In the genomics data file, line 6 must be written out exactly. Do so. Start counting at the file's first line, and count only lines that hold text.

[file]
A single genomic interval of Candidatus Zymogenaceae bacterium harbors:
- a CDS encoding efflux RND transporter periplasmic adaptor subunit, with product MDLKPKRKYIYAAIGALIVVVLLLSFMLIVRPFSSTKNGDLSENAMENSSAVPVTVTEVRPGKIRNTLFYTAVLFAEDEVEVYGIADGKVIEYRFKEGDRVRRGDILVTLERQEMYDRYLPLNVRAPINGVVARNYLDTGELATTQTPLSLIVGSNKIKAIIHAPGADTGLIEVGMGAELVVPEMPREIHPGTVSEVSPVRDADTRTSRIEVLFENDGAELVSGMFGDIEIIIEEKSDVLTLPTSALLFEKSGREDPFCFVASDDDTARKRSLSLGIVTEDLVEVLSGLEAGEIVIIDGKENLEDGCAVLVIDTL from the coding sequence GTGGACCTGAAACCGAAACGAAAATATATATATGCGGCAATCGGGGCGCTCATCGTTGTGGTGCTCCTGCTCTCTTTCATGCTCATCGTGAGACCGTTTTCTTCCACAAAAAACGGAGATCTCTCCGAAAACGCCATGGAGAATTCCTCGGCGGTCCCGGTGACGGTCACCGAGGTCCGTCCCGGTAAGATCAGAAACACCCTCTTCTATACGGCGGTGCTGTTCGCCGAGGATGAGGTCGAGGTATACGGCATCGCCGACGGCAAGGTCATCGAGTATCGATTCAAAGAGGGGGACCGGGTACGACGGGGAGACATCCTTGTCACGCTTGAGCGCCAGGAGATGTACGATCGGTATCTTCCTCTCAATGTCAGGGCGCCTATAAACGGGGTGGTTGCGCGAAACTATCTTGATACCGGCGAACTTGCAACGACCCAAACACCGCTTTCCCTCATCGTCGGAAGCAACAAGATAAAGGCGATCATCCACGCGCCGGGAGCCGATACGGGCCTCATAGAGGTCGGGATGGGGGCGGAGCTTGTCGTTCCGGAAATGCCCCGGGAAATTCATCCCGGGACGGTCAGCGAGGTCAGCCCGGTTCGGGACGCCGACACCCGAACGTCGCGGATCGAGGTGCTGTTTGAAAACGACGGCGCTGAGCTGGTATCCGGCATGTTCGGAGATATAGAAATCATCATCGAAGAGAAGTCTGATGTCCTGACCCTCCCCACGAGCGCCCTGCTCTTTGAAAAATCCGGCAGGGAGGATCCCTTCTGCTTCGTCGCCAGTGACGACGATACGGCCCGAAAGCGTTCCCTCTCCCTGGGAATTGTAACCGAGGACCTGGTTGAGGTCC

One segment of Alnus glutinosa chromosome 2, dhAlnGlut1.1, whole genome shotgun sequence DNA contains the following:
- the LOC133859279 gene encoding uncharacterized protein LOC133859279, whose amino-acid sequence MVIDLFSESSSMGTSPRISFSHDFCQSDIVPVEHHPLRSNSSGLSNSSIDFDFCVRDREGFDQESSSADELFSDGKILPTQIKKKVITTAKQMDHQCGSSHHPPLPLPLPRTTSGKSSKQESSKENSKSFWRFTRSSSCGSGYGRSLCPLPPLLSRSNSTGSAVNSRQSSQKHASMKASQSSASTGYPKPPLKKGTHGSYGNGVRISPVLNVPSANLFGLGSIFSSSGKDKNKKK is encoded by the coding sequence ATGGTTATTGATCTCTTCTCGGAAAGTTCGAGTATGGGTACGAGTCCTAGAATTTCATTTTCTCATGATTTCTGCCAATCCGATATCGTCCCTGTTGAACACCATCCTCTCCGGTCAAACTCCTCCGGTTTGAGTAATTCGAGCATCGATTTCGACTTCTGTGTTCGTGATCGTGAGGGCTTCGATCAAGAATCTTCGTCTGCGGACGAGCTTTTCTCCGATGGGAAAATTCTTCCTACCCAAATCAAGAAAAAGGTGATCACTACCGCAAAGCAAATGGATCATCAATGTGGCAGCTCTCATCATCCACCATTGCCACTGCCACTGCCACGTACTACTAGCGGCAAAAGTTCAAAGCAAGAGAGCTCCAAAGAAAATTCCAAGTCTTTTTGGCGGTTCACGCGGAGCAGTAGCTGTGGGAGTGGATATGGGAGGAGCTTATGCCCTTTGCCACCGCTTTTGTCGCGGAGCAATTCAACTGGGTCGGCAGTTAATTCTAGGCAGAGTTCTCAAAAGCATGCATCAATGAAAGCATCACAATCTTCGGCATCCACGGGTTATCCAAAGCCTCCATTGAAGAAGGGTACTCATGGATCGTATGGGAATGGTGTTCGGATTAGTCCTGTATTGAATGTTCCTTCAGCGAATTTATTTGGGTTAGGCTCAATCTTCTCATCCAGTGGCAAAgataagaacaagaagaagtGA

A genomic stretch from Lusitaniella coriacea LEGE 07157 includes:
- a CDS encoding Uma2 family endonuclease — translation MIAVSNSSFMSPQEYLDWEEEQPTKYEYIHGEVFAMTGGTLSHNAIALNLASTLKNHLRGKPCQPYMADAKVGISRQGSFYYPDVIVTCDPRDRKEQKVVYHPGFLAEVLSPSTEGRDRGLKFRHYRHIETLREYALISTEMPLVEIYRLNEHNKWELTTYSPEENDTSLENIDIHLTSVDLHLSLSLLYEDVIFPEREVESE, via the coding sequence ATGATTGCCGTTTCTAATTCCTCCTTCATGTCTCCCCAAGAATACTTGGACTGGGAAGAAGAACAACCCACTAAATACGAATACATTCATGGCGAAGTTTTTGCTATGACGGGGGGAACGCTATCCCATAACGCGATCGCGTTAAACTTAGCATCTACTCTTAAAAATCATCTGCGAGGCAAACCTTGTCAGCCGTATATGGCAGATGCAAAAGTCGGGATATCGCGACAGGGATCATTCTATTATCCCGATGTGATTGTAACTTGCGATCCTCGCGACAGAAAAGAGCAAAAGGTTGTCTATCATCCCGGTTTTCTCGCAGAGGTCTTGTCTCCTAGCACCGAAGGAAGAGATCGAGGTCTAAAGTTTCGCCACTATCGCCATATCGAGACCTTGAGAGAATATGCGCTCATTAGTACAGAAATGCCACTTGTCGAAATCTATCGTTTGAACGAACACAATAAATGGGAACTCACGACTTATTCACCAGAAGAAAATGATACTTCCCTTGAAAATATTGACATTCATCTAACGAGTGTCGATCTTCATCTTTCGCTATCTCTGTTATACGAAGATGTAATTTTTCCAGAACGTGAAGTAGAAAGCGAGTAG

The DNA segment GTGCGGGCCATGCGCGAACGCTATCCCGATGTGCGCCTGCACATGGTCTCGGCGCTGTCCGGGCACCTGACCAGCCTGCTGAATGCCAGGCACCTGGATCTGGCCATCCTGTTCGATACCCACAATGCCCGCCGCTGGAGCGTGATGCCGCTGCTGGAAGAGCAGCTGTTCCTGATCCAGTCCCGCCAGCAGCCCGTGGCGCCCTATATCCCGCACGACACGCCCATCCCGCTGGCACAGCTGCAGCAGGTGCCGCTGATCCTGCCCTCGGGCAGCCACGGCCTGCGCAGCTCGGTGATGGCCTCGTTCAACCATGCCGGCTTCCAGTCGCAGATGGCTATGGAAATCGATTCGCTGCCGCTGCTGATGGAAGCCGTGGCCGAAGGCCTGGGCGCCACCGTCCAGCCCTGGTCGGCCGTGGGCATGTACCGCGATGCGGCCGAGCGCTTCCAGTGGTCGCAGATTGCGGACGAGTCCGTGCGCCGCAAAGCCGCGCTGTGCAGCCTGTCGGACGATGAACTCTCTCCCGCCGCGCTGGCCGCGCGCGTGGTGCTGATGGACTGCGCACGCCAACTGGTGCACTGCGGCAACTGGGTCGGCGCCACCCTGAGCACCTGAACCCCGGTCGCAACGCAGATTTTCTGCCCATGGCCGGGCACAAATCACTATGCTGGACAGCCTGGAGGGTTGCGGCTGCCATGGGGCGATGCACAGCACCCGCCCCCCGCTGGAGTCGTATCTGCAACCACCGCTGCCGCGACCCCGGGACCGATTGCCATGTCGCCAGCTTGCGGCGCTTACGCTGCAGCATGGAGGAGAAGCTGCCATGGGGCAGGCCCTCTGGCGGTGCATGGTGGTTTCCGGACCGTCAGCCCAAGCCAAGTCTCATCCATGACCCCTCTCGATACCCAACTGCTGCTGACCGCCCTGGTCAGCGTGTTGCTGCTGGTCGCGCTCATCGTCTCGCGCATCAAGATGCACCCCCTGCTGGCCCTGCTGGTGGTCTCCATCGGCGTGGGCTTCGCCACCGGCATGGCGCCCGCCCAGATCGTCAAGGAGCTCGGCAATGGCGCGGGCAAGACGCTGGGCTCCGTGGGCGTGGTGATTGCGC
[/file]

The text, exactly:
- a CDS encoding Uma2 family endonuclease — translation MIAVSNSSFMSPQEYLDWEEEQPTKYEYIHGEVFAMTGGTLSHNAIALNLASTLKNHLRGKPCQPYMADAKVGISRQGSFYYPDVIVTCDPRDRKEQKVVYHPGFLAEVLSPSTEGRDRGLKFRHYRHIETLREYALISTEMPLVEIYRLNEHNKWELTTYSPEENDTSLENIDIHLTSVDLHLSLSLLYEDVIFPEREVESE, via the coding sequence ATGATTGCCGTTTCTAATTCCTCCTTCATGTCTCCCCAAGAATACTTGGACTGGGAAGAAGAACAACCCACTAAATACGAATACATTCATGGCGAAGTTTTTGCTATGACGGGGGGAACGCTATCCCATAACGCGATCGCGTTAAACTTAGCATCTACTCTTAAAAATCATCTGCGAGGCAAACCTTGTCAGCCGTATATGGCAGATGCAAAAGTCGGGATATCGCGACAGGGATCATTCTATTATCCCGATGTGATTGTAACTTGCGATCCTCGCGACAGAAAAGAGCAAAAGGTTGTCTATCATCCCGGTTTTCTCGCAGAGGTCTTGTCTCCTAGCACCGAAGGAAGAGATCGAGGTCTAAAGTTTCGCCACTATCGCCATATCGAGACCTTGAGAGAATATGCGCTCATTAGTACAGAAATGCCACTTGTCGAAATCTATCGTTTGAACGAACACAATAAATGGGAACTCACGACTTATTCACCAGAAGAAAATGATACTTCCCTTGAAAATATTGACATTCATCTAACGAGTGTCGATCTTCATCTTTCGCTATCTCTGTTATACGAAGATGTAATTTTTCCAGAACGTGAAGTAGAAAGCGAGTAG